Okay, no it doesn't. Actually there's a new game that allows women to murder men, all to feminist applause.
There was a time that feminists criticized popular culture for promoting gender stereotypes, for depicting women in roles that suggested a narrow view of their legitimate endeavors. Betty Friedan did it, and she had a point. Why were women in magazines like McCall's and Redbook depicted as happy as wives and mothers but sad and unfulfilled when they pursued careers? Didn't that send an unabiguous message to women that was subversive of their real and legitimate goals? OF COURSE IT DID! Friedan (and countless others) were right to criticize those and other portrayals of women in popular culture.
But when feminists started producing their own popular culture (well, "popular" might not be really accurate), they suddenly dropped any notion that they should circumscribe their often intensely misandric prose. If any feminist ever suggested that maybe such people like Andrea Dworkin or Marilyn French should stick a sock in it, it's news to me. The most they ever did was to tell all and sundry that Dworkin and her ilk were fringe elements not to be taken seriously. All the while, a great number of feminists took them very seriously indeed and fed off their misandry.
Now, there's a new videogame called "Hey, Baby" that features a woman walking in a cityscape. Apparently male figures catcall at her and she's able to massacre them, I assume with an automatic rifle, but maybe she's got other firepower as well. And sure enough, here's sullen feminist Laurie Penny, writing in the New Stateman, that the game is perfectly alright. (http://www.newstatesman.com/blogs/laurie-penny/2010/06/hey-baby-real-world-8217-8220).
Well, I take exception. I don't think "Hey, Baby" should be banned. I don't think it can be due to free speech considerations. But just because the government can't pull it off the shelves, doesn't mean I like it, and I don't. But Penny certainly does. She thinks that mowing down men who make rude remarks is just fine. Can you imagine the outrage such a game would cause if it had men slaughtering women simply because they're women?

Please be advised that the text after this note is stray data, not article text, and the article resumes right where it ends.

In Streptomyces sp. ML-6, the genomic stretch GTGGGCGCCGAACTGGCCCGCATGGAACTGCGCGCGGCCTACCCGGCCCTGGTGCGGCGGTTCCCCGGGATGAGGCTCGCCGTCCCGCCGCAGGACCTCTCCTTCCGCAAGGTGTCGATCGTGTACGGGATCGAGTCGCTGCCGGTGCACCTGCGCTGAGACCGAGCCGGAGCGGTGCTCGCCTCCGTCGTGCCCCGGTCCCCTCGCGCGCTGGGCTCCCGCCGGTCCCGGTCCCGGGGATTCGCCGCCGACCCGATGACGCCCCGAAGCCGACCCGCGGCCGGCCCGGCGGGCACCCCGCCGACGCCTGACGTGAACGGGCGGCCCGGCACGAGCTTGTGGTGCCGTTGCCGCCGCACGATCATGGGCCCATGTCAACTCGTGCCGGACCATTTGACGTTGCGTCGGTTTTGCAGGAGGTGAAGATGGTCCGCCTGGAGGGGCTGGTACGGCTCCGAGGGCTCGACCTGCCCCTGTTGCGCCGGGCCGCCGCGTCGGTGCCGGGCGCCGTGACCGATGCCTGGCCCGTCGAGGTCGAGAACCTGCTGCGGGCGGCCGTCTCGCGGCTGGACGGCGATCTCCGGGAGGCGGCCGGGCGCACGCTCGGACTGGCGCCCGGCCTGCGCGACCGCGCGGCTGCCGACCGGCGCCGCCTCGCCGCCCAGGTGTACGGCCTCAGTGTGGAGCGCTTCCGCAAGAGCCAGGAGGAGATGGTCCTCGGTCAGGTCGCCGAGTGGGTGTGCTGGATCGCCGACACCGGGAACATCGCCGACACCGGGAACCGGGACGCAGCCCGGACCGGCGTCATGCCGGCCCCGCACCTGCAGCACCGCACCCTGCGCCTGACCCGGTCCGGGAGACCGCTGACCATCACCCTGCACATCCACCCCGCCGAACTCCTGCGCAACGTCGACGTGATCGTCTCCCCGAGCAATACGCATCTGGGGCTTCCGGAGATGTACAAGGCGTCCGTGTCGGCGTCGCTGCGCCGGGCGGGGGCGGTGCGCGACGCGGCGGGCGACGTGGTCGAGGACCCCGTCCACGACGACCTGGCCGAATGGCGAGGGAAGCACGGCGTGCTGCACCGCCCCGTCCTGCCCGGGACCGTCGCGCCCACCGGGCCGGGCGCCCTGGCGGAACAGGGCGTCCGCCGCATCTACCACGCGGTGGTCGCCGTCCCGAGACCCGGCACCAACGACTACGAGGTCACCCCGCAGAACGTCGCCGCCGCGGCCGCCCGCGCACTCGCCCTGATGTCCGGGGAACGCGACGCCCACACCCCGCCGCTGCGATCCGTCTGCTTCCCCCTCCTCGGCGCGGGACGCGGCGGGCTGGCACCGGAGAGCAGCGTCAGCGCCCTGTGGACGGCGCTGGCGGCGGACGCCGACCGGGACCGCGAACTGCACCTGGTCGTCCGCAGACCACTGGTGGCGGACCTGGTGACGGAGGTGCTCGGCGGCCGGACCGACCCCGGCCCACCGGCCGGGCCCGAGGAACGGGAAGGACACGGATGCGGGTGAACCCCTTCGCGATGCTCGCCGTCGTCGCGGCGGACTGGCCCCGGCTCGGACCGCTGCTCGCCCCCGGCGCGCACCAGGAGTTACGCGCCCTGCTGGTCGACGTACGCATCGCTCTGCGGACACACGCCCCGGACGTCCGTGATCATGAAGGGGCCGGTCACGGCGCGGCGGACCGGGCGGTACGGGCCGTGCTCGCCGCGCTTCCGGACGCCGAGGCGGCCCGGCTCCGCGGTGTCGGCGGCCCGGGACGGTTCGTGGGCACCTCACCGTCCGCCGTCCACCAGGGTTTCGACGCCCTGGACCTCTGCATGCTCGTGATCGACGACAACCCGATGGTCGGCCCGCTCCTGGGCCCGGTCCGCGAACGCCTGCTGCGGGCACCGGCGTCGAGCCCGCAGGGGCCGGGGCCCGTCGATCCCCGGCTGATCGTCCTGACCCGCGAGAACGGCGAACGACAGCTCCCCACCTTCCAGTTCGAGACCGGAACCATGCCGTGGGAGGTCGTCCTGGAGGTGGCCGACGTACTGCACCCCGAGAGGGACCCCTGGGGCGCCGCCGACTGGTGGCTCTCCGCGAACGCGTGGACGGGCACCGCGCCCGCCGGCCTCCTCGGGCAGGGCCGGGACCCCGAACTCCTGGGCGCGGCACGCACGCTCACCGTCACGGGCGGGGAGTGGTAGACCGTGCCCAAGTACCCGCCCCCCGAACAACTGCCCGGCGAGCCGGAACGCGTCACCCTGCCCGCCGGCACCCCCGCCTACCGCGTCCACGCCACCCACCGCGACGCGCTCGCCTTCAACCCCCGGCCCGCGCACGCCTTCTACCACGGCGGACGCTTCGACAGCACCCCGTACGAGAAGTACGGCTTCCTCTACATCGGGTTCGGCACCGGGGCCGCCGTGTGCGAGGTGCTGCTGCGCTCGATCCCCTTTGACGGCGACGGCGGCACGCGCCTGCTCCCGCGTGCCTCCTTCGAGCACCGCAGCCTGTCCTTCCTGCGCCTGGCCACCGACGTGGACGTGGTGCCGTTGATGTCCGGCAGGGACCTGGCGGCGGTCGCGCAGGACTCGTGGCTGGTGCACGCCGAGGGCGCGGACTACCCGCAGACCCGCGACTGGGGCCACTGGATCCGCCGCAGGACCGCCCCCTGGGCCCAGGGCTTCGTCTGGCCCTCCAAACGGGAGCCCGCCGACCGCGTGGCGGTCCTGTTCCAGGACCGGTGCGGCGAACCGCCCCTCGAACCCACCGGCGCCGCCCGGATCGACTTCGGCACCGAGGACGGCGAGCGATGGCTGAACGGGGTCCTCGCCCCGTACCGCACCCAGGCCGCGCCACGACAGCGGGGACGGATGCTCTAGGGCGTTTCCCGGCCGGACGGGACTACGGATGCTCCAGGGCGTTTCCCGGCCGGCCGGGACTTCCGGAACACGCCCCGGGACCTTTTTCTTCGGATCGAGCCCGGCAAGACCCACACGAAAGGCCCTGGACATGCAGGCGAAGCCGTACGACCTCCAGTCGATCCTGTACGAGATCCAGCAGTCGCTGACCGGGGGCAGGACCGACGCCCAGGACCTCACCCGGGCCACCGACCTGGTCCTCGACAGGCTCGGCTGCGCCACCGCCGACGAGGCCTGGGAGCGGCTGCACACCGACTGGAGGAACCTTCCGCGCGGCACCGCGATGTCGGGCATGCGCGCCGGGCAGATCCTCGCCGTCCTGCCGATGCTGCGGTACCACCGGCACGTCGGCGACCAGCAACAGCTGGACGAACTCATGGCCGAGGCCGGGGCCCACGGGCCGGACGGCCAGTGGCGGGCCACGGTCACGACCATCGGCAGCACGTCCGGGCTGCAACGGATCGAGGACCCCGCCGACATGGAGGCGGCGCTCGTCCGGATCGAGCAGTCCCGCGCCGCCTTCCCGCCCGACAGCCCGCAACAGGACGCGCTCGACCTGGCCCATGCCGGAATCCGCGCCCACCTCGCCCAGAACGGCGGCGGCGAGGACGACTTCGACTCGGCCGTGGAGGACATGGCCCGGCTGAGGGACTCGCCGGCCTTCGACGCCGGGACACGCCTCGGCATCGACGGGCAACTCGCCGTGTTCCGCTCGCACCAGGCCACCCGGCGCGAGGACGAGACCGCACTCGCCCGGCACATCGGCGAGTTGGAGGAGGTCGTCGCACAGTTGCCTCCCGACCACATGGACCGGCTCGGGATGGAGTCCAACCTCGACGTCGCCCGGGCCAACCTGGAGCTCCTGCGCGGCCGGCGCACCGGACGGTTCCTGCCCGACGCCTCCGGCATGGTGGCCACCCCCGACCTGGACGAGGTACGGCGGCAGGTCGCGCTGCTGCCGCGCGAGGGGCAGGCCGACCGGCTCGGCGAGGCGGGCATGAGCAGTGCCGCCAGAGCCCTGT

This is because Penny admits to wearing a glum expression on her face most of the time, and that means that people she meets often say to her "smile!" Now, a graver offense could scarcely be imagined, so Penny fantasizes about taking violent retribution on those with the gall to encourage her to brighten up a bit. So "Hey, Baby" is right up her alley.
In short, Penny is a person in dire need of medication; anyone who's that angry (her entire piece oozes vitirol) needs a fix, and soon. Just like Dworkin, Penny confuses her own emotional dislocations with political commentary. Like Dworkin, she peddles psychopathology as intelligent analysis. For reasons I can only guess at, Penny's mind converts the tamest suggestions innocently intended into an intolerable infringement on her personal autonomy. And so, the violent fantasies spew forth.
In another context, a far wiser feminist, Molly Ivins, once said "that you feel strongly about an issue may be a fact, but it is not an argument." That sort of intelligence is wholly lost on the Laurie Pennys of the world. Someone should explain to her that heat doesn't necessarily generate light.
There was a time when some people thought that feminists would polilce their own. After all, they were all about gender equality and so they'd call out people like Penny, Dworkin, French, etc. But like I said, if it's ever happened once, I've never seen it. In fact, their brand of feminism entered the mainstream long ago. Penny's man-hating still enjoys a hearing at not only the New Statesman, but the Guardian as well.
Here's a woman who lives in one of the most affluent, privileged nations in the world. Without knowing her personally, my guess is that she enjoys better health (emotional health excepted), a better education, a better standard of living, eats better, has greater freedom, etc. than something like 95% of the world. And she's the one who wants us to believe that she's oppressed to the point of violence by a man's bidding her to "smile."
Honestly, you can't make this stuff up.